Coast Guard Commandant Adm. Linda Fagan testifies before the Senate Commerce, Science, and Transportation Committee during a hearing on Thursday, July 13, 2023, on Capitol Hill in Washington, D.C.

Coast Guard Commandant Adm. Linda Fagan testifies before the Senate Commerce, Science, and Transportation Committee during a hearing on Thursday, July 13, 2023, on Capitol Hill in Washington, D.C. (Carlos Bongioanni/Stars and Stripes)

Sen. Richard Blumenthal pledged Tuesday to issue a subpoena to the Coast Guard if service officials do not provide emails on a cover-up of dozens of sexual assaults at the service academy that had not been properly handled or investigated.

“These critical documents must be provided without further delay,” Blumenthal, D-Conn., said during Senate hearing that featured testimony from three former and one current cadet of the Coast Guard Academy. “We can certainly take that [subpoena] action, if necessary.”

Blumenthal is chairman of the Senate Committee on Homeland Security and Governmental Affairs’ subpanel on investigations, which is examining the cover-up of Operation Fouled Anchor — a 2020 report based on a six-year inquiry into the handling of sexual assault and harassment at the Coast Guard Academy.

The report’s existence only became known to the Senate subpanel and the public after reporters with CNN obtained a copy earlier this year.

Coast Guard officials in June briefed Congress about the report, which Blumenthal said reviewed 102 instances of rape or sexual assault at the academy dating back to the early 1990s through 2006. It identified 43 alleged perpetrators and 63 victims. Only five cases had been reported to law enforcement at the time, he said.

The internal academy emails are necessary to understanding the cover-up, Blumenthal said. Sen. Ron Johnson of Wisconsin, the top Republican on the subpanel, agreed.

“It is not that hard to go into emails, do searches and start producing some of these documents,” Johnson said. “What were those communications that resulted in this three-and-a-half-year cover-up?”

The Coast Guard last week released a separate report looking into the cover-up of Fouled Anchor that affirmed service leaders worked to downplay the prevalence sexual assault and harassment among cadets.

Caitlin Maro, who left the Coast Guard Academy after her first semester in 2004, said Tuesday during the hearing that she has seen service leaders continue to provide information to Congress that is not true. She described being sexually harassed daily and groped by a fellow cadet at the academy while 30 others looked on and laughed about it.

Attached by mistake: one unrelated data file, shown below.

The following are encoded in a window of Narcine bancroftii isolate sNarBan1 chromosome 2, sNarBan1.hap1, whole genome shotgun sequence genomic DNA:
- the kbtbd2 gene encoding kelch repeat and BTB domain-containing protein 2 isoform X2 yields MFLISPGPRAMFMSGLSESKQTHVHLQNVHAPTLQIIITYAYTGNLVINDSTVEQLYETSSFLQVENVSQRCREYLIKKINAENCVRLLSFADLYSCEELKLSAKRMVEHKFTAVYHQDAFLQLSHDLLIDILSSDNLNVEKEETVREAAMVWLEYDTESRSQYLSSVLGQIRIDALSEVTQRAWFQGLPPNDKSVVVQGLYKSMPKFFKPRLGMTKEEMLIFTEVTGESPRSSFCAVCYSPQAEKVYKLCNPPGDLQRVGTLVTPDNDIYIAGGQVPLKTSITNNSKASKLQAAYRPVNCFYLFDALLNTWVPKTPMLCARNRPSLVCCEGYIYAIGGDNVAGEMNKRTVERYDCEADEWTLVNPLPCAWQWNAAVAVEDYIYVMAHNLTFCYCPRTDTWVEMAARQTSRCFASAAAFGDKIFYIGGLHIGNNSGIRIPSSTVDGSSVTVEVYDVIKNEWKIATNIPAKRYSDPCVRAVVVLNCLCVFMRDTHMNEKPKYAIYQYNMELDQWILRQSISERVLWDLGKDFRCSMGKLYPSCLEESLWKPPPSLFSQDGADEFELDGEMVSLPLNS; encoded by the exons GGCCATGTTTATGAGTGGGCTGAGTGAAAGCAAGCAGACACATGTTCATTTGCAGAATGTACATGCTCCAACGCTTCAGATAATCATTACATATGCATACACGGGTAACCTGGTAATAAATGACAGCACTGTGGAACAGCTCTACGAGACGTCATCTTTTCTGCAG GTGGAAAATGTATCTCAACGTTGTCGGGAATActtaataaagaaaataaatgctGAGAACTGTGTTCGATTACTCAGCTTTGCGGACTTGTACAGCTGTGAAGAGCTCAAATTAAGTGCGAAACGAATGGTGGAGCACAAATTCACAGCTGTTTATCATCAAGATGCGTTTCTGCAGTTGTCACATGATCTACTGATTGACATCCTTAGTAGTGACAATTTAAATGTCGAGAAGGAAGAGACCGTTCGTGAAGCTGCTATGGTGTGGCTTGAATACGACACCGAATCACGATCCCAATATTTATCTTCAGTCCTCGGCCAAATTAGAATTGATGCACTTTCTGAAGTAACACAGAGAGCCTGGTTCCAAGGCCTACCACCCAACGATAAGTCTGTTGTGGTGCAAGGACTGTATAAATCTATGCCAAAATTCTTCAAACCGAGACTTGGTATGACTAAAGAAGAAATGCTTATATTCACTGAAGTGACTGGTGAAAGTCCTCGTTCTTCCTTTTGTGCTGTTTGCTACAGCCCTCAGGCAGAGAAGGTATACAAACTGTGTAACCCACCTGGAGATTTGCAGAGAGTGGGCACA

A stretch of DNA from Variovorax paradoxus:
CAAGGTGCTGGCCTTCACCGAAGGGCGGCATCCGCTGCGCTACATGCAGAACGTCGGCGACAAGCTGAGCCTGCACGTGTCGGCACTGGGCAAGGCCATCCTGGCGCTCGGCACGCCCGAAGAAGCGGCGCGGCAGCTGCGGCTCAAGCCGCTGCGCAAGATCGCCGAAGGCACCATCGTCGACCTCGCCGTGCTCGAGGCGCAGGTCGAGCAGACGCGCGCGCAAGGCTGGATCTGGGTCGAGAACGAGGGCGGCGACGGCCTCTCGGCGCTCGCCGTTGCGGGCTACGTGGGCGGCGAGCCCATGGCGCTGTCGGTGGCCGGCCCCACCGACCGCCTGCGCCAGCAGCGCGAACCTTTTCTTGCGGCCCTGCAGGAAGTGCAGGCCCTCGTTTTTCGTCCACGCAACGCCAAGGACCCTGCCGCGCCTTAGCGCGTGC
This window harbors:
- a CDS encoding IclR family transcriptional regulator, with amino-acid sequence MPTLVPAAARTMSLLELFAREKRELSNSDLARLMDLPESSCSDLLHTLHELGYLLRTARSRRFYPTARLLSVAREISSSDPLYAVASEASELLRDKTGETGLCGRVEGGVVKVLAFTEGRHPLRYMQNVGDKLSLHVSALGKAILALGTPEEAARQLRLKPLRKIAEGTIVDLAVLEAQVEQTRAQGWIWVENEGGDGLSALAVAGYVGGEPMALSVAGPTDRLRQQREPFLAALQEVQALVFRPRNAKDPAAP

Her incident was part of the Fouled Anchor investigation though she said she was never contacted by the Coast Guard. However, Adm. Linda Fagan, the service’s commandant, told a different congressional committee in July that all victims listed in the report were notified.

“I found out about my inclusion in Operation Fouled Anchor from a writer at CNN in June of 2023,” Maro said.

She asked the Senate subpanel to consider calling Fagan to testify and ask her about this and whether anyone was punished for Fouled Anchor. Maro also asked the senators to call in Fagan’s predecessor, retired Adm. Karl Schultz, about the report.

“Thank you, Mrs. Maro, you’ve read our minds,” Blumenthal said. “We’re certainly going to pursue those two individuals and others. I’m really heartened by the bipartisan support we have for this continued effort.”

Sen. Josh Hawley, R-Mo., pushed to call service leaders to testify.

“They need to sit where you’re sitting, take the oath and explain to the country what’s going on,” he said. “They have broken our trust. And frankly, when you see the trust constantly broken in institution after institution of this government, it’s no wonder the people across this country just are in despair, regardless of their politics. It’s unbelievable.”

Rear Adm. Michael Johnston, the academy’s superintendent, released a statement following the hearing that reiterated the school’s commitment to a safe workplace free from assault, harassment, bullying, discrimination and retaliation.

“Let me make clear, the retaliation, isolation and fear experienced by these women is unacceptable and there is absolutely no place for it within the Coast Guard Academy. I want all members to thrive here, not simply survive,” he said.

Denise Rucker Krepp, a former Maritime Administration chief counsel and former Coast Guard officer, attended the hearing to support the women who testified. She agreed the senators should use their subpoena authority if necessary.

“We need to know who is involved in the cover up,” Krepp said. “If they’re retired, recall them and prosecute them. If they’re currently in the military, prosecute them. If they’re civilian, they should be held accountable and fired.”

author picture
Rose L. Thayer is based in Austin, Texas, and she has been covering the western region of the continental U.S. for Stars and Stripes since 2018. Before that she was a reporter for Killeen Daily Herald and a freelance journalist for publications including The Alcalde, Texas Highways and the Austin American-Statesman. She is the spouse of an Army veteran and a graduate of the University of Texas at Austin with a degree in journalism. Her awards include a 2021 Society of Professional Journalists Washington Dateline Award and an Honorable Mention from the Military Reporters and Editors Association for her coverage of crime at Fort Hood.

Sign Up for Daily Headlines

Sign up to receive a daily email of today's top military news stories from Stars and Stripes and top news outlets from around the world.

Sign Up Now